When I first started out on my Beery journey, Twitter was my way of learning and seeing. As I’ve mentioned before I would follow what I saw as Beery messiahs and become intrigued by the beers they were raving about and as a result I would seek out those beers to try for myself.
At that stage it was a journey and I felt very much like I was learning with every beer I had. This was an explosion of new terms to me that made me so curious that I felt the only way to truly understand the language was to try the beers.
But that was a very different era. There were far fewer breweries around back then. Distribution networks were far less advanced which meant a beer brewed outside the region was very difficult to get hold of and if you did it was usually long after its initial release date.
There were also far fewer special releases. I think many breweries were in their infancy and were very much focussed on establishing their core ranges. Core beers were relatively young in their development so Brewers were fine tuning and honing them to get the best out of them.
This sounds like I’m talking of a very different era, I sound like my dad talking about his childhood! But this is only a few years ago.
Annual releases were UnHuman Cannonball and erm, well the likes of Good King Henrys Special Reserve and Fullers Vintage, but as I wasn’t really aware of ratebeer I didn’t know of these beers. There simply wasn’t many big releases.
Unhuman Cannonball may well have started all this off, but it was a very unique event in the calendar back then. This is pre-websales, if you were lucky enough to get hold of one in your local shop, you were very very lucky.
But once that clamour was over, we all just went back to drinking the best of our locally produced beers, while exploring the brewed out the region imports that appeared as and when.
I drank more of the same beer back then, that’s not quite true, I drank less but there were more regular beers supped, fewer new beers tried.
Roll forward to 2016. The year started with me seeing my timeline swamped with the first of Wylam Brewery’s collabs, WxY. A lot of profile for this beer, it was a short run beer so demand was high and availability low. And the rest of the year followed suit. There was a new must have beer every single week. Let’s just remind ourselves of some of the main ones, Fourpure Juicebox, UnHuman Cannonball, Human Cannonball, Cloudwater DIPA V1, V2, V3, V4, V5, V6, V7, V8, V9, V10, Beavertown Dy Jekyl & Mr Hyde, Rainbow project boxes, Buxton Yellow Belly, Buxton Yellow Belly Desert edition, Magic Rock Hypnotist and Wayniac, Brew by Numbers 55:03. I could go on, but I won’t. It serves no purpose does it. Isn’t reading that list, well, erm just abit boring? That’s how those outside the industry feel about the weekly clamour for that weeks buzz beer.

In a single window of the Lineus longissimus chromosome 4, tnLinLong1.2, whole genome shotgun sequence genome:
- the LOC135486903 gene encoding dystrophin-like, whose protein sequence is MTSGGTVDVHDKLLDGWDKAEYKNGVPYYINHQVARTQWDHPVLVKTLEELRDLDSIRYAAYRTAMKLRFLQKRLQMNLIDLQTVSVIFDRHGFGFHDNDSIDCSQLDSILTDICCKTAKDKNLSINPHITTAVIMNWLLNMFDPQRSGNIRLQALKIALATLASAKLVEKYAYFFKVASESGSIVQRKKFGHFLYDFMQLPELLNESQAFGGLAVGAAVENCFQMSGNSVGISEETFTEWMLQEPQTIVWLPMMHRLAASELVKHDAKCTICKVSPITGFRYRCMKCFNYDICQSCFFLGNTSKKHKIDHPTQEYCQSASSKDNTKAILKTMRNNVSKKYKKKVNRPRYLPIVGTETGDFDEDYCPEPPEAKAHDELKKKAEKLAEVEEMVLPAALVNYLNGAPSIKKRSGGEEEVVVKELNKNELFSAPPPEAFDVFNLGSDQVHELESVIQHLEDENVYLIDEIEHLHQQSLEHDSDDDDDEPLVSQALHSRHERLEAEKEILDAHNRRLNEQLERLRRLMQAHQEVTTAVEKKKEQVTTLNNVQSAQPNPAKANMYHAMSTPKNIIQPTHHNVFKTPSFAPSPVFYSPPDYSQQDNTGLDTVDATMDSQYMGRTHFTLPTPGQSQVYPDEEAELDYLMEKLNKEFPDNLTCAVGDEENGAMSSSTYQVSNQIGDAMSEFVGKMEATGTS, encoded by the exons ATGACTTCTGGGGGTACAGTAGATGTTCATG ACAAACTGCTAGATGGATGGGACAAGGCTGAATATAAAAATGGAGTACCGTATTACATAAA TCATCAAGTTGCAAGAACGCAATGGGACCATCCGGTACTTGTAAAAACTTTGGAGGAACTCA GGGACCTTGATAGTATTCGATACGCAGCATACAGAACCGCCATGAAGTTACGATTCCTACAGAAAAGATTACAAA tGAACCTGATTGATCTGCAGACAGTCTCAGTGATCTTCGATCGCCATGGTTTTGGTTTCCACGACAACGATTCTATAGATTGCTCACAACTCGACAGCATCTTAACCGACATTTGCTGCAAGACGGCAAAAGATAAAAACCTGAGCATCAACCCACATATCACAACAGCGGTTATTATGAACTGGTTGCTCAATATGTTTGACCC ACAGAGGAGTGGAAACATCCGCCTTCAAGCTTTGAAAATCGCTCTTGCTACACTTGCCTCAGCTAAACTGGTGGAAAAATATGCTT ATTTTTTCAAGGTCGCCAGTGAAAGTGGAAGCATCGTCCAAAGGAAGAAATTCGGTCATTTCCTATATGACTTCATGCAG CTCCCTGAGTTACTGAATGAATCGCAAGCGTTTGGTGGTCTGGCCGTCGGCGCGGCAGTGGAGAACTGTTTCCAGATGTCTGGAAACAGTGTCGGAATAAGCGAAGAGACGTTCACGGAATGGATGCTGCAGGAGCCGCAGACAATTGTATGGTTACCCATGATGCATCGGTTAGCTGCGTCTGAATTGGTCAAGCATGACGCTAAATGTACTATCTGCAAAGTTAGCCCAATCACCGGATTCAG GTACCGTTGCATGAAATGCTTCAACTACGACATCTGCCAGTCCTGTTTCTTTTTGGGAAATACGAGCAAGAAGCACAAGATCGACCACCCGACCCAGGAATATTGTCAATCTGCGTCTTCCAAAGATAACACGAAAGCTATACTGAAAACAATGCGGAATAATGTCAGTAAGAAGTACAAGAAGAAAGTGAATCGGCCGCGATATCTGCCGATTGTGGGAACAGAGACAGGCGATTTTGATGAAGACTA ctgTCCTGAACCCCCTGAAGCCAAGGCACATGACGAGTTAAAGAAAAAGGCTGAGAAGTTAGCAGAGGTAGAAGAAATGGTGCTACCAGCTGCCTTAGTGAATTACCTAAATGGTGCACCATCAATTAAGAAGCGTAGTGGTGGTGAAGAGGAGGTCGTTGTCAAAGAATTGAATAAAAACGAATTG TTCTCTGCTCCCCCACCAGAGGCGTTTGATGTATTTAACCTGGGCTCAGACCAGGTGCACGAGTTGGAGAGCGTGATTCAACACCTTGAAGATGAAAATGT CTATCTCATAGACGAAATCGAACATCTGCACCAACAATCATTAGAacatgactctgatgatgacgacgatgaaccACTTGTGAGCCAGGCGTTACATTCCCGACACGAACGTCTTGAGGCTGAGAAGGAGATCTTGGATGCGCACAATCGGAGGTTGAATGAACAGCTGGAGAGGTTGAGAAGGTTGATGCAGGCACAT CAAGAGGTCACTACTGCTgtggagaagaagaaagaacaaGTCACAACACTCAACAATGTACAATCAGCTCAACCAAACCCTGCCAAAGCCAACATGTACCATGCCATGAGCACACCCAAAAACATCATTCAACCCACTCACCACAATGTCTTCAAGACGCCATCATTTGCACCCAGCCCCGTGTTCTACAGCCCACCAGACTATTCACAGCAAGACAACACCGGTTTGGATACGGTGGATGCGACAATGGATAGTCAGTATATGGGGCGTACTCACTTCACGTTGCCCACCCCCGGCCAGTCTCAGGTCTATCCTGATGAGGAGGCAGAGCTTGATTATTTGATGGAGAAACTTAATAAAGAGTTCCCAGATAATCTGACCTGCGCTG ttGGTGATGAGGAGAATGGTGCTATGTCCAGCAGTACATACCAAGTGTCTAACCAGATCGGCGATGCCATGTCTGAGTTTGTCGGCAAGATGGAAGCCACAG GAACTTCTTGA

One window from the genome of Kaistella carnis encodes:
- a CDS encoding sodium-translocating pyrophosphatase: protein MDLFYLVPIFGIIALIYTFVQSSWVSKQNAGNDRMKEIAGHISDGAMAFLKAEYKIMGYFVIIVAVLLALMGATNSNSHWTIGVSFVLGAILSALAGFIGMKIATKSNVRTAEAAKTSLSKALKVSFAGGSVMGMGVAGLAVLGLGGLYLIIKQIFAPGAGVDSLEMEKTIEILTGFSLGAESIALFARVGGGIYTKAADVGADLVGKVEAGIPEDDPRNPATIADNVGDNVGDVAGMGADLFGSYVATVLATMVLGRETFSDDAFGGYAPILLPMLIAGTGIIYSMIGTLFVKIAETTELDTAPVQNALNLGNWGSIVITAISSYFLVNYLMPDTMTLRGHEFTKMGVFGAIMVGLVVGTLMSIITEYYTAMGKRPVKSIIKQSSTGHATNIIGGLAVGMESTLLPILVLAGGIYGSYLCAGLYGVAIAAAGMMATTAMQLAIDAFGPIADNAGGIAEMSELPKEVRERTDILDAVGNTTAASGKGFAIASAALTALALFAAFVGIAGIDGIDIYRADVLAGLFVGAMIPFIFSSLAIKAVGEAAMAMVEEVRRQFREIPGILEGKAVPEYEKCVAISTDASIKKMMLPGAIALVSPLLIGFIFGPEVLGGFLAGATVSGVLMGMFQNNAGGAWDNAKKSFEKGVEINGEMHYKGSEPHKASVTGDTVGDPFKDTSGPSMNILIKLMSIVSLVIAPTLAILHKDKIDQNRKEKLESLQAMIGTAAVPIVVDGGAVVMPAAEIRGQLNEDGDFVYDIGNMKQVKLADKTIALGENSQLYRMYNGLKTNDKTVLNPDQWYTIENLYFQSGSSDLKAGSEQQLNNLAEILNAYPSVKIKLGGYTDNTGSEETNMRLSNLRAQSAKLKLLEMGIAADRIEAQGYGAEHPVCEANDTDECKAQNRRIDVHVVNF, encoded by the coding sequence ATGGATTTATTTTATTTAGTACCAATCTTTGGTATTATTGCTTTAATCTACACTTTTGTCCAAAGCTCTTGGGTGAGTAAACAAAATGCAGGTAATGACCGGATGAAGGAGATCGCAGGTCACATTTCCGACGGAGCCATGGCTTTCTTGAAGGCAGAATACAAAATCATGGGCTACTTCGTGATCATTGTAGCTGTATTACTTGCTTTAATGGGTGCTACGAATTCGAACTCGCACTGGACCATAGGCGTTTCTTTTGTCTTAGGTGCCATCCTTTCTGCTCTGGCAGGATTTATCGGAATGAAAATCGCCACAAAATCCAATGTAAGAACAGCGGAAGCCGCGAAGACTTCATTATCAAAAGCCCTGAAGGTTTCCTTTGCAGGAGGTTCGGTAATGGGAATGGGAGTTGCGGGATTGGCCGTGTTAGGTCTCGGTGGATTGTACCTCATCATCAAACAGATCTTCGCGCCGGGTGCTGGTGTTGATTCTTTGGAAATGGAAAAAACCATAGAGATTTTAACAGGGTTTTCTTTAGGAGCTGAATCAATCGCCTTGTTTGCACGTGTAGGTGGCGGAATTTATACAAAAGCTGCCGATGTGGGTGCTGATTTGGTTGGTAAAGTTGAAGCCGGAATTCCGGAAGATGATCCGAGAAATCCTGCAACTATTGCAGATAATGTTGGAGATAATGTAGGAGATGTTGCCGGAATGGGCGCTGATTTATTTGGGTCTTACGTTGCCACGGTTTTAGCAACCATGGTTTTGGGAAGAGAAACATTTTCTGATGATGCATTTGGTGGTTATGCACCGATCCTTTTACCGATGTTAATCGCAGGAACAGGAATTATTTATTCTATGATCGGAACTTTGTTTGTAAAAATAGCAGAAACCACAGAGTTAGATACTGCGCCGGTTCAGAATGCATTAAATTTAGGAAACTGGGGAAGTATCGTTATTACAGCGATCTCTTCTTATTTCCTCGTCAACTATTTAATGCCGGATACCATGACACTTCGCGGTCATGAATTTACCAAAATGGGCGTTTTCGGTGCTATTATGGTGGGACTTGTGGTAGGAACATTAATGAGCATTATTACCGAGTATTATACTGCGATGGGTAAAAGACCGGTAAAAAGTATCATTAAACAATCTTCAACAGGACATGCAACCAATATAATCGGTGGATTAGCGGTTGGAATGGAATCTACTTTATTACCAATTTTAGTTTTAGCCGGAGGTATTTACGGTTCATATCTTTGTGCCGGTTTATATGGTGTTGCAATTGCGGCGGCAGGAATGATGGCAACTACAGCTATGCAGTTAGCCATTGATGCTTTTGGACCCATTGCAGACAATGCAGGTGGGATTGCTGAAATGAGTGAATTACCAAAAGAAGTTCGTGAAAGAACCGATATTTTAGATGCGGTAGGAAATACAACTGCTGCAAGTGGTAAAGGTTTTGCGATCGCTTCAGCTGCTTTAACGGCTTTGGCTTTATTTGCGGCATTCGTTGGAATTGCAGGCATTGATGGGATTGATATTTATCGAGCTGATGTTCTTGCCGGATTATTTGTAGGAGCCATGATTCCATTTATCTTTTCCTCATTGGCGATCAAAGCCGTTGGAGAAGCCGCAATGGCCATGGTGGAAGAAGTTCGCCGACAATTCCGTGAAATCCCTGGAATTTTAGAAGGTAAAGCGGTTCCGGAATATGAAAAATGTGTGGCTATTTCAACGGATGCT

I think I stepped back from ordering a box of Cloudwater DIPAs when they announced that it was to be a monthly release. I just felt that £25 a month for the quantity to be delivered was getting abit daft when the availability was improving. Why pay postage when it was becoming more available in the local shops.
FOMO the Fear Of Missing Out.
Was my life better for trying some of those beers listed above? Well in some instances it was, but through circumstances rather than the getting of said beer.
What is it that you don’t want to miss? Ask yourself that. If it’s simply trying a beer so that you have a gauge of what is good, then fine. But how many of us have that need to be seen trying a particular beer, or being the first to try a beer, or being the first to post a picture of a beer. Basically bragging right seekers spoil it for me.
Bragging rights seekers need a steady stream of new releases to give them momentum, they need that special beer every single week to let the world know that special to them is the norm. To demonstrate that they have their finger on the pulse and are in the know. And what I find is that every beer is judged in black or white. It’s either amazing or it’s shite, there is no middle ground, you rarely get why and often the amazing beers aren’t quite as good when I try them.
That does my head in. The arse licking. Gauge the motive of those posting on such beers. Are they giving an independent and subjective view or are they buttering up some other person of influence for whatever reason.
I digress, but this is the biggest influence on me stepping back from those much talked about beers (avoiding the ‘H’ word). I’m not saying these beers aren’t all they’re cracked up to be, more that there are a gazillion other beers out there that can give you the same feeling of refreshment and enjoyment.
So that’s my mission this year. To boldly go where a great many have gone before and to get back to enjoying those beers that have been round for years but are amazing, and yet because they don’t have one particular Friday night to get everyone talking about them online, fall under the radar.
A great example that springs to mind, Buxton Axe Edge. As bangin a beer as a brewer can brew (my new tongue twister, try saying that when you’re hammered).
So 2017 is my year of #NoMoFOMO get onboard folk! Tell us about a new beer, not simply the beer everyone is drinking. Imagine if you turned up to a bottle share and everyone had the same bottle? It would be rubbish! Well Twitter can feel like that these days, entice us to try something new and we’ll do likewise. Bring something different to the table, let us discover a broader range of beers and we’ll all be far better for it. A rich tapestry has more than one thread.
Remember the hashtag! #NoMoFOMO